Near Homer in Dakota County, Nebraska — The American Midwest (Upper Plains)
Built 1857- Closed 1964
Originally erected in the spring of 1857 at Omadi, four miles south of Dakota City, the school shared the townsite’s peril when the Missouri River began to undermine the area. Since the school faced destruction it was moved to Thomas Smith’s claim about two miles south of Homer. Here a new school district was organized.
When construction of the Burlington Railroad from Sioux City to Lincoln began, the school was found to be on railroad property. The building was then shifted to its present site near the old Combs mill. School redistricting eliminated need for the old Combs School, and it closed for the last time May 22, 1964.
The Board of Education of the newly-formed district donated the building to the Dakota County Historical Society, who has set it aside as a monument to the pioneer father’s belief.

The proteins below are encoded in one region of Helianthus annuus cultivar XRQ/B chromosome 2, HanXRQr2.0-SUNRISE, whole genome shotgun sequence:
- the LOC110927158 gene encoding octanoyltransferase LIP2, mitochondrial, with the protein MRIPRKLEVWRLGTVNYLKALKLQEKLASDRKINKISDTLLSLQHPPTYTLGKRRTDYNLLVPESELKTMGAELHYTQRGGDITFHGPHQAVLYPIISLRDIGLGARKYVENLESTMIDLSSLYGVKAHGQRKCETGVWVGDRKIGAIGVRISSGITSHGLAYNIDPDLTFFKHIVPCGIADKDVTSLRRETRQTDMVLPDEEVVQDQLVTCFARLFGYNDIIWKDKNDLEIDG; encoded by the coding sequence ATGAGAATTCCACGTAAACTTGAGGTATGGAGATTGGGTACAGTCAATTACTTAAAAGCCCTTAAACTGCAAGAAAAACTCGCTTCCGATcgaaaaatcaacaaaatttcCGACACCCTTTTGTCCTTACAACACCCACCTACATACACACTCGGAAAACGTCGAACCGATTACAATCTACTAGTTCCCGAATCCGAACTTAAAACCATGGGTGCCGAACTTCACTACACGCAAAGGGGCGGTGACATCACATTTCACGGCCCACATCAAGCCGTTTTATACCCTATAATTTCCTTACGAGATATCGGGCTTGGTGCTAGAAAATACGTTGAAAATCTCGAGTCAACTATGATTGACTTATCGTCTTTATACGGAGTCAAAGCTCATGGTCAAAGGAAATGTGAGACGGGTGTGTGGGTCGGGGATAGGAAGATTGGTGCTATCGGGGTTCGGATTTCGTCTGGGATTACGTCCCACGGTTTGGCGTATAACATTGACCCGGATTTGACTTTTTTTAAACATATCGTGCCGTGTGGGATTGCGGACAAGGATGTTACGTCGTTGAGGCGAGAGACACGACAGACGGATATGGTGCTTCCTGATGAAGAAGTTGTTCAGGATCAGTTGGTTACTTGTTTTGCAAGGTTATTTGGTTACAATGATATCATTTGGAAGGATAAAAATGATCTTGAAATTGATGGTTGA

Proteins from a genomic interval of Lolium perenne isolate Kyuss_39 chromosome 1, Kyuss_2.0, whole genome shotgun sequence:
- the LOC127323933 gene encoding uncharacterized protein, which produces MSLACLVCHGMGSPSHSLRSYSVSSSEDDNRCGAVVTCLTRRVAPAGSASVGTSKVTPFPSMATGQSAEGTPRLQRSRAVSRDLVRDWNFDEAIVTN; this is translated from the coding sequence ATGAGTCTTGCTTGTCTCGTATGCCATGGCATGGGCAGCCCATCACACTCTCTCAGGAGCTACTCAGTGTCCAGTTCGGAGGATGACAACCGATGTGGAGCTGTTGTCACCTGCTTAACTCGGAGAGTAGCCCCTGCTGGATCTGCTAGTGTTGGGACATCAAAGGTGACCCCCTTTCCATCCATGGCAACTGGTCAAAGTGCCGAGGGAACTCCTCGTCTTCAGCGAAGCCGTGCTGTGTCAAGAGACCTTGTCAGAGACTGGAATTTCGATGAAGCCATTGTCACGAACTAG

Erected by Dakota County Historical Society/Historical Landmark Council.
Topics. This historical marker Education.
Location. 42° 17.703′ N, 96° 29.307′ W. Marker is near Homer, Nebraska, in Dakota County. Marker is on U.S. 77 0.2 miles south of Grant Road, on the right when traveling south. Touch for map. Marker is in this post office area: Homer NE 68030, United States of America. Touch for directions.
Other nearby markers. At least 8 other markers are within 13 miles of this marker, measured as the crow flies. August 16, 1804 (approx. 8.8 miles away in Iowa); August 8, 1804 (approx. 8.8 miles away in Iowa); August 3, 1804 (approx. 8.8 miles away in Iowa); "Corps Of Discovery" (approx. 8.8 miles away in Iowa); Lewis And Clark Expedition / Sergeant Floyd Monument (approx. 8.8 miles away in Iowa); St. John's (approx. 11.3 miles away); First Bride's Grave (approx. 12.7 miles away in Iowa); Herbert Quick Ravine (approx. 12.7 miles away in Iowa).
Regarding Combs School. School House has been relocated to city of Homer.
Credits. This page was last revised on August 17, 2020. It was originally submitted on August 17, 2020, by Roger Dean Meyer of Yankton, South Dakota. This page has been viewed 35 times since then and 2 times this year. Photos: 1, 2. submitted on August 17, 2020, by Roger Dean Meyer of Yankton, South Dakota.